When did public schools become Public Enemy #1? There have been so many issues over the last few years that point accusatory fingers at our public schools. To begin, here are a few issues that public schools have had to deal with.
- school safety after shootings,
- standardized testing and student scores
- discipline inequities
- vouchers and parent choice
- teacher salaries
- teacher tenure
Now the latest threat Is how to acceptably teach the ideas of race and racism. Enter Critical Race Theory.
A New Boogey Man
Critical Race Theory (CRT) has become the latest way to demonize public schools. Many politicians have accused schools of “indoctrinating” students. They believe that teachers are promoting the idea that America is a racist country and white people should be ashamed of themselves for what they have done to people of color. Now many people, inside and outside of education, fear CRT.
In my 35 years of teaching, CRT was unheard of. I spent a lot of hours researching, trying to catch up on what I was missing. The research makes me believe that most of the people squawking about it don’t really understand what CRT is or its purpose.
Not a Public School Course
In an article from The JournalistsResource.org, which tries to help journalists l cover controversy, The author quotes Dorinda Carter Andrews, chairperson for the Department of Teacher Education at Michigan State University. She explains that
“Critical race theory is not an ideology or a political orientation that assumes white people are bad; it assumes white supremacy is bad in all of its forms. It’s a practice or approach that provides language and a lens for examining racism at institutional and structural levels, Underlying this is the premise that racism is endemic to American society and that white supremacist ideas and practices should be dismantled.”https://journalistsresource.org/education/critical-race-theory-school-racism/
Janel George teaches CRT as part of a graduate course called Racial Justice in K-12 Education Policy at Georgetown University’s McCourt School of Public Policy. She explains that legal scholars devised CRT In the 1970’s. “CRT initially was taught in law schools but eventually was adopted in other fields such as education and sociology.” She believes, and so do I after doing the research, “there is some mischaracterizing going on here.” George says, “Because critical race theory has the word ‘race’ in it, perhaps [people] are intentionally equating critical race theory with anything having to do with race or the teaching [about] racism.”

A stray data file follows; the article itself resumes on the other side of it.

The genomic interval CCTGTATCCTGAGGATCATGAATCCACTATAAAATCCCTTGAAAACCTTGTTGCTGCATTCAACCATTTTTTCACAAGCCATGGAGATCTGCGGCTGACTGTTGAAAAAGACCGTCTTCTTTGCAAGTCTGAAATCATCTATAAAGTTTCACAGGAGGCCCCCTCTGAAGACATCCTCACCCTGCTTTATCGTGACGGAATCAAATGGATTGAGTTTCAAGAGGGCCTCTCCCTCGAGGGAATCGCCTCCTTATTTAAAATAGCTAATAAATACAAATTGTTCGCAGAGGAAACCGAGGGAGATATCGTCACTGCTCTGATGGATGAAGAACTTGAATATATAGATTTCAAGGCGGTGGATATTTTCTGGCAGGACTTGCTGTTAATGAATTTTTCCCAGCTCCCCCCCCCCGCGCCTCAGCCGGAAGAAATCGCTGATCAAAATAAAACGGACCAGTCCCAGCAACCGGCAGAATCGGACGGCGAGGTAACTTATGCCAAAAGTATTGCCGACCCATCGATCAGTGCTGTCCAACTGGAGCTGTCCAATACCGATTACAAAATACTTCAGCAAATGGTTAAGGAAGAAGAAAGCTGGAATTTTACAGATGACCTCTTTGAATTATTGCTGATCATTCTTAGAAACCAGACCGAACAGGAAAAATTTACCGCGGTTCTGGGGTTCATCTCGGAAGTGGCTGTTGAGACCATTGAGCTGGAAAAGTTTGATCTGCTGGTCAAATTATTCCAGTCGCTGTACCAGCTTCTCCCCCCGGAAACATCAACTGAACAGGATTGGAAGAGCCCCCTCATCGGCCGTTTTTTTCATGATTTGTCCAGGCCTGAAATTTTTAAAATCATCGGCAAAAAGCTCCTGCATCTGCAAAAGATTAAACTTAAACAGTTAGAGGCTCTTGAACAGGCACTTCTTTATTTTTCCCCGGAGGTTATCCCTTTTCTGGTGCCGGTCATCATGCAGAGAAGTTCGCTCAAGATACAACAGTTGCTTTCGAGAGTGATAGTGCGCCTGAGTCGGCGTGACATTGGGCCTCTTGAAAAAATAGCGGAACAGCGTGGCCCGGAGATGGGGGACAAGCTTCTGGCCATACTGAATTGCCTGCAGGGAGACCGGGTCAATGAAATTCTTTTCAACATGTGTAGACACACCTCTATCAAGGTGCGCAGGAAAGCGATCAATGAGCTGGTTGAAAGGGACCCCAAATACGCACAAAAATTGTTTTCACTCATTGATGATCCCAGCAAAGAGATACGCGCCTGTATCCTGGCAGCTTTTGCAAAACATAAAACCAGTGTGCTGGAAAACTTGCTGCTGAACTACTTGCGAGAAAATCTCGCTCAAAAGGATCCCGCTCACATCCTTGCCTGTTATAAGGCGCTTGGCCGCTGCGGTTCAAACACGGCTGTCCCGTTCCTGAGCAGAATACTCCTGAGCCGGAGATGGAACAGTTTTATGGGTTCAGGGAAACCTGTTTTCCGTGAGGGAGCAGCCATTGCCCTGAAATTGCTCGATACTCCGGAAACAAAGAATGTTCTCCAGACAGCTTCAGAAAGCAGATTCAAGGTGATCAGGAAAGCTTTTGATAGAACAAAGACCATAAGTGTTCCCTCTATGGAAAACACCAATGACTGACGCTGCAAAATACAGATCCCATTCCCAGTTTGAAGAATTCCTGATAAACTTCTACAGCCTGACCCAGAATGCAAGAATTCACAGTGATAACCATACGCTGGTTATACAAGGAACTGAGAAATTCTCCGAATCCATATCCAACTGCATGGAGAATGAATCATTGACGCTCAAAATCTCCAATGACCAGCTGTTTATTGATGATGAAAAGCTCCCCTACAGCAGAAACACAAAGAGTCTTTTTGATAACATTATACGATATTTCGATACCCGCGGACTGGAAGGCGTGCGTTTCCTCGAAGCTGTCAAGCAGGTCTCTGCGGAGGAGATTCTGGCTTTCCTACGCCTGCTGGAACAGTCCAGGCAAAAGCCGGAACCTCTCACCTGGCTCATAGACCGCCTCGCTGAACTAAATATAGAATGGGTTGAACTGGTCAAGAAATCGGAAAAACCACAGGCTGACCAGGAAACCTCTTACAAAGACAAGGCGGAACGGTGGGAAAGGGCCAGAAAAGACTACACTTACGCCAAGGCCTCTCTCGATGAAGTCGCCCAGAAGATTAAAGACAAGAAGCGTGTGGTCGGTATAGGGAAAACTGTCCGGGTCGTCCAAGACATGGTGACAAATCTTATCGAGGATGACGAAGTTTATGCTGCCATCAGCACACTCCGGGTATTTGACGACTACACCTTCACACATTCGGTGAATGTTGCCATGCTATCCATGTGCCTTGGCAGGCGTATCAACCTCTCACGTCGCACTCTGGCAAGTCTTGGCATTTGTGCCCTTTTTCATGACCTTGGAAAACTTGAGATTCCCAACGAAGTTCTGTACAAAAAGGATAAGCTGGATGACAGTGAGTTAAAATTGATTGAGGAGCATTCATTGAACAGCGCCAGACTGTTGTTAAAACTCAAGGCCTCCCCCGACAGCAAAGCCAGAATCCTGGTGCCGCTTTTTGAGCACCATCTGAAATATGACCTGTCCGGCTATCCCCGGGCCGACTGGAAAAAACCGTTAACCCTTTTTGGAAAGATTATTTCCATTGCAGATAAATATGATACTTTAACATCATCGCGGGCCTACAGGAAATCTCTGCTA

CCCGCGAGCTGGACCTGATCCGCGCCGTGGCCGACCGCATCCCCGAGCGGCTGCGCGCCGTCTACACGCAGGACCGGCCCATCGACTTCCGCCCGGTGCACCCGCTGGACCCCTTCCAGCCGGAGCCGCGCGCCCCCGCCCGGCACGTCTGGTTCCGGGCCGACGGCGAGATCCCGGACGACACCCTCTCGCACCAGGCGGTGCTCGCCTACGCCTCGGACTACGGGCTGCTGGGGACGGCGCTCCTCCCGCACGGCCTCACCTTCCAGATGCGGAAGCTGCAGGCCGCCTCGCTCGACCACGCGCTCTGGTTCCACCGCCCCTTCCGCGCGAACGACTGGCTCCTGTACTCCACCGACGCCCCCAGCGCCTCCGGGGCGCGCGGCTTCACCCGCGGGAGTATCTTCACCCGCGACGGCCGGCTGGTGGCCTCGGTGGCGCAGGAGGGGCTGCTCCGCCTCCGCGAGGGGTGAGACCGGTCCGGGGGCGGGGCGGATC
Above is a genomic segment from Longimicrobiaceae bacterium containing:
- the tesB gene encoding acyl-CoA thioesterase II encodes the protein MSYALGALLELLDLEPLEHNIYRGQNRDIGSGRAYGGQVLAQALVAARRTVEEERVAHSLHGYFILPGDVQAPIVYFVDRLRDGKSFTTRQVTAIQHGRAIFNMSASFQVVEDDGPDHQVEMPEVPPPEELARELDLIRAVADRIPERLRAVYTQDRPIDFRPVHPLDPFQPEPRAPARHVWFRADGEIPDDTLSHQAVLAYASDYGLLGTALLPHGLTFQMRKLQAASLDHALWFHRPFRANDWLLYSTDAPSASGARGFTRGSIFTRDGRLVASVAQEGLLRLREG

Not in My School!
Some parents fear that CRT is increasing not decreasing the idea of racial inequity. Parent David Ryst notes in an article in the Daily Bulletin that,
These concepts are not unifying students, they are reinforcing negative division. They are not giving teachers proper training. A lot of teachers who are vocal with their liberal ideas are pushing those ideas on students. It’s a good theory to examine maybe at a college level,’ he said. ‘But, what they’re teaching here leads to guilt, shame and victimhood. And everything is viewed as oppressor versus the oppressed. I’m all for inclusion, but this is not it.https://www.dailybulletin.com/2021/07/06/critical-race-theory-stirs-debate-in-southern-california-schools/
Now states want to regulate how to teach about race, racism and slavery. But finding elementary, middle, and high schools that actually teach CRT has been near impossible.
So where does that leave teachers now? What is actually happening in the classroom? How should controversial discussions that are bound to come up be handled by teachers? Who decides what teachers can and cannot say about history? Is there really a problem or is this just politics to gin up the 2022 elections?
Listen to our take on this controversial topic.
Has your district taken up arms for or against CRT? If so, how will your teaching be different? How will you approach those conversations that you know will inevitably come up in class? Let us know! Write or leave us a voice comment here or go to Anchor.fm and leave one there. While you’re at it, we’d love it if you’d rate and review us on your favorite listening app. Your support means we can continue to bring these important discussions to you.
Join the discussion